Often it is best to standardize data before inputting it into a machine learning algorithm. This is also the case with deep learning algorithms such as convolutional neural network. However, when looking into the code on sentiment analysis from the tutorial on recurrent neural networks (RNN) / long short-term memory networks (LSTM) at deeplearning.net, I've found that the input isn't standardized. One example of an input to the algorithm (a sentence) is below:

X = [17, 25, 769, 83, 3, 14, 80, 62, 3221, 5, 928, 3, 1782, 6, 1, 1, 771, 24, 3350, 7, 1112, 228, 5, 3978, 4, 17, 25, 1212, 80, 6, 189, 7, 62, 1293, 5, 514, 4, 2, 131, 10, 1146, 480, 59, 413, 213, 117, 3, 14, 824, 69, 611, 2, 239, 73, 222, 72, 2338, 2, 67, 147, 4, 15, 1164, 123, 17, 10, 6, 100, 111, 23, 45, 228, 25, 4427, 8, 1131, 73, 31, 4]
y = [1]


These input values differ greatly from the standard of having $\mu = 0$ and $\sigma = 1$. How can it be that the input is not standardized? Would it not help to standardize it, and why is the RNN/LSTM then different from other neural networks such as CNN?

Edit: Perhaps it might be due to use of Adadelta as a way of training the network? It does have adaptive learning rates, but I don't know enough about it to say whether that is the cause.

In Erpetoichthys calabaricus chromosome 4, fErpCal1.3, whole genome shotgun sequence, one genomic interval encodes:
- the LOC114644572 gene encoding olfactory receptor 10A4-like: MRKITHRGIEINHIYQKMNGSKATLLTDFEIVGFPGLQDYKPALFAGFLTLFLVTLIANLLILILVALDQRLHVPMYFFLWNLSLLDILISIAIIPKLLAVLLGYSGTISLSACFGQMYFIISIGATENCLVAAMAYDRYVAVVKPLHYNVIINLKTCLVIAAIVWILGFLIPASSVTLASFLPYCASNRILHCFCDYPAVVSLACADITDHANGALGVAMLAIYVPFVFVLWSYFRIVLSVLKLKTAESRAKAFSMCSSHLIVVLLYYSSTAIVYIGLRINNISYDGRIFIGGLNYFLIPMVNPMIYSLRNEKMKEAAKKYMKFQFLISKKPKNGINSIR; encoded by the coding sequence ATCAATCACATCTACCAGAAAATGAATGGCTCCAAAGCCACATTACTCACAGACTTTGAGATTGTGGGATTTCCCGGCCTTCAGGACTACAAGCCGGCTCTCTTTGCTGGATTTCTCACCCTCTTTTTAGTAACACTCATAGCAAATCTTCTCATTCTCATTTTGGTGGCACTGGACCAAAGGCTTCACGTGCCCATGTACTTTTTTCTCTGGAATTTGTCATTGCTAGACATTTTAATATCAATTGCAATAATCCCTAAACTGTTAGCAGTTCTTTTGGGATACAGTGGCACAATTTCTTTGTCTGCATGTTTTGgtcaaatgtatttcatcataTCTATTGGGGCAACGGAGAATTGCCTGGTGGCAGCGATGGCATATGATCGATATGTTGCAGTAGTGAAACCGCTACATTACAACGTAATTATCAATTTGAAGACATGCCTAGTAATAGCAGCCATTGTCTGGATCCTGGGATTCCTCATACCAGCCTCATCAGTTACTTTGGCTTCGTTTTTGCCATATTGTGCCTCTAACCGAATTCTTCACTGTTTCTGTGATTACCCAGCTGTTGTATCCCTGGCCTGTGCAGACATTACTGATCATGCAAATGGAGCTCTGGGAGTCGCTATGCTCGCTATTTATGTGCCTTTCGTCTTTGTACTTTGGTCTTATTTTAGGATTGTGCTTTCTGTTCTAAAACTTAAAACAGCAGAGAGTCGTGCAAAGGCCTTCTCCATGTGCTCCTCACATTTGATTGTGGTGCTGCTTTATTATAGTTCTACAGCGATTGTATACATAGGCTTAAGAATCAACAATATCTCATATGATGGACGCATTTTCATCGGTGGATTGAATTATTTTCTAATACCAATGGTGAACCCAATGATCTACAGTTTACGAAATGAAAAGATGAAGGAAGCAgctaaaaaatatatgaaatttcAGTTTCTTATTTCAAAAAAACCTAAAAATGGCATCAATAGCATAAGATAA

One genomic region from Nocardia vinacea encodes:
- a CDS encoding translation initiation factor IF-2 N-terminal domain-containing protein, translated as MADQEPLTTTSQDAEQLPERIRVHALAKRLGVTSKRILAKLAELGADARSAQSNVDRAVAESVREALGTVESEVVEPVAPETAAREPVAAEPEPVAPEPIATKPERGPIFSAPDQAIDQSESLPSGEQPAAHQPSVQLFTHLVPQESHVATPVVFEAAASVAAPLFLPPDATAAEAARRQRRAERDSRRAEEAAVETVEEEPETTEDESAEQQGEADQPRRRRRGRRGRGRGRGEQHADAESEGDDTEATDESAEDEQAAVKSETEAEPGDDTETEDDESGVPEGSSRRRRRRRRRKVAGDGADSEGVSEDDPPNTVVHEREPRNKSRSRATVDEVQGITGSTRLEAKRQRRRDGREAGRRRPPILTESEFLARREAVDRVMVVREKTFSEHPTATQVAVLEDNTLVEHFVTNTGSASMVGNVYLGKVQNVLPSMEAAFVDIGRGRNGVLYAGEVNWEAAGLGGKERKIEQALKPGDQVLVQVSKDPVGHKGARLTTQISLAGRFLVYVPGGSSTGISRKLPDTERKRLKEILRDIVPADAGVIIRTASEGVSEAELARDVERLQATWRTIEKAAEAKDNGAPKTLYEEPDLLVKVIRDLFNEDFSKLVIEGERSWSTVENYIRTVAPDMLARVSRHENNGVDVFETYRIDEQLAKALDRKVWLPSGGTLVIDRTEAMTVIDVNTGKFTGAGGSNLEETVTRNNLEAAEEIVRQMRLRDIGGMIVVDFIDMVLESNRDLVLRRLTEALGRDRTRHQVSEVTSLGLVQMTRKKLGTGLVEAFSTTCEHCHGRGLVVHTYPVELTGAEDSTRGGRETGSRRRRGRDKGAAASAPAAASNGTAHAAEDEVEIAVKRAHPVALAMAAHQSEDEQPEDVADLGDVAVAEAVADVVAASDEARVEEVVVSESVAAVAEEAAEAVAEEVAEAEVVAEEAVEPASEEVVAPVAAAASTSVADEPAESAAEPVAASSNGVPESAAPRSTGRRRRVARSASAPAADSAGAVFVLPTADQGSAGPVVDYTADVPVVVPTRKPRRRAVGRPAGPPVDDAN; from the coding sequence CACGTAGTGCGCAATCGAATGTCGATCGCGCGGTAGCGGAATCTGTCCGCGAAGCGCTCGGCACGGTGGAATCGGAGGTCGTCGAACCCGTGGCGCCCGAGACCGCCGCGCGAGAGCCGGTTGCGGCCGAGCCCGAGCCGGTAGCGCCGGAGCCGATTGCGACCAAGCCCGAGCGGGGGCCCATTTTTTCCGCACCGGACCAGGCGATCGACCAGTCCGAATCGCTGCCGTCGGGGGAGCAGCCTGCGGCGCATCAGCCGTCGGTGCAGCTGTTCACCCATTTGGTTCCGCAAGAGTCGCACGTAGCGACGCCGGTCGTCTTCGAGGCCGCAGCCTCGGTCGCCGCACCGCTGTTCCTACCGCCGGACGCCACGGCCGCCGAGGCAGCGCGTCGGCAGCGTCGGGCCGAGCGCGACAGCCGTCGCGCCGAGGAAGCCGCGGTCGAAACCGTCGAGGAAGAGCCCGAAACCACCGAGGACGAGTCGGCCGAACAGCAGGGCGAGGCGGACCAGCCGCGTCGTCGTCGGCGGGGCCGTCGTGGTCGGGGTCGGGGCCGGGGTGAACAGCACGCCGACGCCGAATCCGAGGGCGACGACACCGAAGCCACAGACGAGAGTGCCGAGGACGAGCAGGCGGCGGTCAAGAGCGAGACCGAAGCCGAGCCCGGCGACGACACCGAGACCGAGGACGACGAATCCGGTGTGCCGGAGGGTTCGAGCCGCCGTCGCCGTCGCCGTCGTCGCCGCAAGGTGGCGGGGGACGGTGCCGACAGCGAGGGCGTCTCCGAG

The model in the deeplearning.net tutorial learns an embedding of the words, which maps from an integer word index (your X above) to a scalar vector for each word. These embedded words are the input to the LSTM.
In lstm.py, take a look at the build_model() function, which has the following line:
emb = tparams['Wemb'][x.flatten()].reshape([n_timesteps,

Here the model parameter Wemb is the embedding, and the variable x contains the integer word indexes from your data. The result is the scalar vectors emb, one vector of dim_proj scalars for each word. Hopefully it is clear what is going on with flatten() and reshape(). The word embedding approach is explained in Recurrent Neural Networks with Word Embeddings.